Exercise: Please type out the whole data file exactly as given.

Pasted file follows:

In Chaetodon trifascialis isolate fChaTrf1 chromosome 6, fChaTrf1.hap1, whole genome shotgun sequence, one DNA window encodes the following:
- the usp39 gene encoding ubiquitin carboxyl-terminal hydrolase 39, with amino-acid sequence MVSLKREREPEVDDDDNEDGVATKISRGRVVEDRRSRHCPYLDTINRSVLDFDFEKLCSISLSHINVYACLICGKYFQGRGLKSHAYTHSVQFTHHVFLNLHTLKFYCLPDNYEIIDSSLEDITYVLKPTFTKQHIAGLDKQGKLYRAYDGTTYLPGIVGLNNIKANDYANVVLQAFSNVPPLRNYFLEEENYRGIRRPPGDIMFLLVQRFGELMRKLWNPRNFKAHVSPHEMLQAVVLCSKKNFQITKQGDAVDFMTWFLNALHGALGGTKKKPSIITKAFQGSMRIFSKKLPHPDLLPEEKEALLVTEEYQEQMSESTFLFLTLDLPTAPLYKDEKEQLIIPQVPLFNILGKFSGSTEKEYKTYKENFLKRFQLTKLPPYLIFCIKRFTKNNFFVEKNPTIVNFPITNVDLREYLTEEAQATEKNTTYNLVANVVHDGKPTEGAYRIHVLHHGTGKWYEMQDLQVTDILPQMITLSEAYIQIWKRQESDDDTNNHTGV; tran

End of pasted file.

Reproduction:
In Chaetodon trifascialis isolate fChaTrf1 chromosome 6, fChaTrf1.hap1, whole genome shotgun sequence, one DNA window encodes the following:
- the usp39 gene encoding ubiquitin carboxyl-terminal hydrolase 39, with amino-acid sequence MVSLKREREPEVDDDDNEDGVATKISRGRVVEDRRSRHCPYLDTINRSVLDFDFEKLCSISLSHINVYACLICGKYFQGRGLKSHAYTHSVQFTHHVFLNLHTLKFYCLPDNYEIIDSSLEDITYVLKPTFTKQHIAGLDKQGKLYRAYDGTTYLPGIVGLNNIKANDYANVVLQAFSNVPPLRNYFLEEENYRGIRRPPGDIMFLLVQRFGELMRKLWNPRNFKAHVSPHEMLQAVVLCSKKNFQITKQGDAVDFMTWFLNALHGALGGTKKKPSIITKAFQGSMRIFSKKLPHPDLLPEEKEALLVTEEYQEQMSESTFLFLTLDLPTAPLYKDEKEQLIIPQVPLFNILGKFSGSTEKEYKTYKENFLKRFQLTKLPPYLIFCIKRFTKNNFFVEKNPTIVNFPITNVDLREYLTEEAQATEKNTTYNLVANVVHDGKPTEGAYRIHVLHHGTGKWYEMQDLQVTDILPQMITLSEAYIQIWKRQESDDDTNNHTGV; tran